First of all, the launch of the series coincided with the resurgence of interest in hardware synthesizers. All three of the initially available models were digitally-controlled analog synthesizers, which was particularly appealing since analog sound was commonly associated with something expensive. This leads me to the second point—Volcas were and still are some of the most affordable synthesizers on the market, with most priced at under $200. Thirdly, the instruments are designed to be light and portable, which was a perfect fit for the then newly-forming concept of "studio is everywhere". Nearly all Volcas can be powered by batteries (except for Volca Mix), and all have a built-in speaker installed, so an artist doesn't have to be tied to their home studio to compose tracks, but can as easily do so on a lawn in the park. Volca instruments are also very easy to learn, as all devices in the series feature fundamentally similar workflows. Lastly, all Volcas are equipped with flexible I/Os to seamlessly interface with various electronic musical instruments and each other.

Although an uncommonly low price point and a miniaturized form factor may give some a false initial impression that Volcas are not oriented toward serious music-making, once the devices are put into action, the cloud of doubt instantly vaporizes. These are very original and quite capable instruments equipped with intuitive, performance-oriented interfaces and some very unique features. It is fair to say that by introducing the Volca series to the market, Korg made things significantly easier for people who wanted to pursue making electronic music with hardware.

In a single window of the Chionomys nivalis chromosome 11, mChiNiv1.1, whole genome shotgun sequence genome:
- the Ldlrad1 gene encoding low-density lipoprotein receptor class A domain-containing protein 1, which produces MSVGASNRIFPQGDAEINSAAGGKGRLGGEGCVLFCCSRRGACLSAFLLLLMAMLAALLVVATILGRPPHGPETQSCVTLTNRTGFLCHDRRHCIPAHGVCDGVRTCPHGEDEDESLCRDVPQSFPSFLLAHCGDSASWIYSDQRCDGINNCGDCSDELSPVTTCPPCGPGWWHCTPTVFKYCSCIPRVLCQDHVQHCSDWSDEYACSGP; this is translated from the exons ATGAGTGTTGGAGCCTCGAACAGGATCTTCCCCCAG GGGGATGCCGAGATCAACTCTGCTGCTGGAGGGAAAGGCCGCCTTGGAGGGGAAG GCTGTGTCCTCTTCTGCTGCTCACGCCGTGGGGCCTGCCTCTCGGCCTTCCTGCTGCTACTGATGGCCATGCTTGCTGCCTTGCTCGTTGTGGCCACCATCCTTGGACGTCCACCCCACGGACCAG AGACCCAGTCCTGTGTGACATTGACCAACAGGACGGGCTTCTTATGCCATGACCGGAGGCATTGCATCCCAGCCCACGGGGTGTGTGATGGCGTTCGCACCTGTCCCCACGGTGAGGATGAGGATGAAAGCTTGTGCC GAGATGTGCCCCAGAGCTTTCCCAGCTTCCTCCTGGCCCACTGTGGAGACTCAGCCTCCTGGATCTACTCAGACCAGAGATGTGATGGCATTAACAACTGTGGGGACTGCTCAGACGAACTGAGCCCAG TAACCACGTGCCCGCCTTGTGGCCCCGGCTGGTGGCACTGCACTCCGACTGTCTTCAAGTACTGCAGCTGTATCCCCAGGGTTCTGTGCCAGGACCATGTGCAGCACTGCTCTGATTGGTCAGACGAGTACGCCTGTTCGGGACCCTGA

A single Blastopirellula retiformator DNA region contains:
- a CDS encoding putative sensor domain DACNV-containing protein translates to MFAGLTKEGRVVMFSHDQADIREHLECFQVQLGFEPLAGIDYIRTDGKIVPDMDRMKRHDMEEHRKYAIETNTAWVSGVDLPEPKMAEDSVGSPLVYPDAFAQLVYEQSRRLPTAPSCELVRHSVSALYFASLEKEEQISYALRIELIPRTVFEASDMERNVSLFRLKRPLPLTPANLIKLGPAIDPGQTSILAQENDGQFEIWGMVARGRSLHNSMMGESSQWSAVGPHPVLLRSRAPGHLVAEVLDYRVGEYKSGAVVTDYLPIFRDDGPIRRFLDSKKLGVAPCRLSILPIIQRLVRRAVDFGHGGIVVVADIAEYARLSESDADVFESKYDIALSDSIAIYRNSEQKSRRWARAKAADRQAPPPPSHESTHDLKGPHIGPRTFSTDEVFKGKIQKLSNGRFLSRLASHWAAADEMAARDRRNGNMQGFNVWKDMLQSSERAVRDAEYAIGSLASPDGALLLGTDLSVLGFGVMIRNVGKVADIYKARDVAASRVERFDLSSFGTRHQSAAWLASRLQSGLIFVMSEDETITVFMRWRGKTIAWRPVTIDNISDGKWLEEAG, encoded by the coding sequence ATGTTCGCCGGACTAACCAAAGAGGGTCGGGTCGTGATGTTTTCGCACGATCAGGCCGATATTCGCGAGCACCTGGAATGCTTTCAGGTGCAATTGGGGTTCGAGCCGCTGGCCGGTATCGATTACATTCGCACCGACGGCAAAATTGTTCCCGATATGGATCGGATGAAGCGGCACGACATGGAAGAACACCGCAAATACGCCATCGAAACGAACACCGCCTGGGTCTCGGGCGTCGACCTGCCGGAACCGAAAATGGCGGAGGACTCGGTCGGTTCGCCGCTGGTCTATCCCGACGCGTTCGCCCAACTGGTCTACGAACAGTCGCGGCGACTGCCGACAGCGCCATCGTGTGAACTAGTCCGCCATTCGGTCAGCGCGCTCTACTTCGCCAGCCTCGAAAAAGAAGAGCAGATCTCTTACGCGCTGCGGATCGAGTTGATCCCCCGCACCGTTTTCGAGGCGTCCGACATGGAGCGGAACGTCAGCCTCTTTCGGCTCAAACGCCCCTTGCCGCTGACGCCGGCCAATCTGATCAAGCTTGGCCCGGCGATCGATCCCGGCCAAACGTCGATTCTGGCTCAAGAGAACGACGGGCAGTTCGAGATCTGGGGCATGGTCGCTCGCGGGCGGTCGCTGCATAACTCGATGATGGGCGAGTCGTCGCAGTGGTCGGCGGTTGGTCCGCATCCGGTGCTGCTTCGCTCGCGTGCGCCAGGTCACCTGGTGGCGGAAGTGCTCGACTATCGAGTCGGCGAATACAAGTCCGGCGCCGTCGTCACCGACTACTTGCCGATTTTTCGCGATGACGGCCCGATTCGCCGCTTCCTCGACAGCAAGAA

Every Volca is different, and together they make up a very potent sonic ecosystem. However, if one has to start somewhere, Volca Sample is probably the best choice for many because it can be used as a complete groovebox, at the same time taking care of rhythmic, tonal, and textural elements of a track.

Volca Sample: The Best Affordable Groovebox

Initially released in 2015, Volca Sample was the first fully-digital instrument in the series. As the name of the device suggests, it is a sampler—a performance sampler, to be more accurate, or a sample-based groovebox. The instrument consists of two closely intertwined components: a sample player, and a sequencer. Importantly, Volca Sample is not intended for direct sampling of sound sources, but exclusively for manipulating, and sequencing recorded sounds.

The upper half of the instrument is dedicated to the global, sequencer-, and sampler-related parameter controls, while the bottom section features Volca's signature sixteen multi-purpose step buttons which are used for recording and editing sequences, selecting and muting parts, as well as engaging other creative functions like motion recording and looping. Up to ten sample tracks (parts) can be individually sequenced and played with on the Volca Sample, allowing for the construction of elaborate multi-part jams and songs.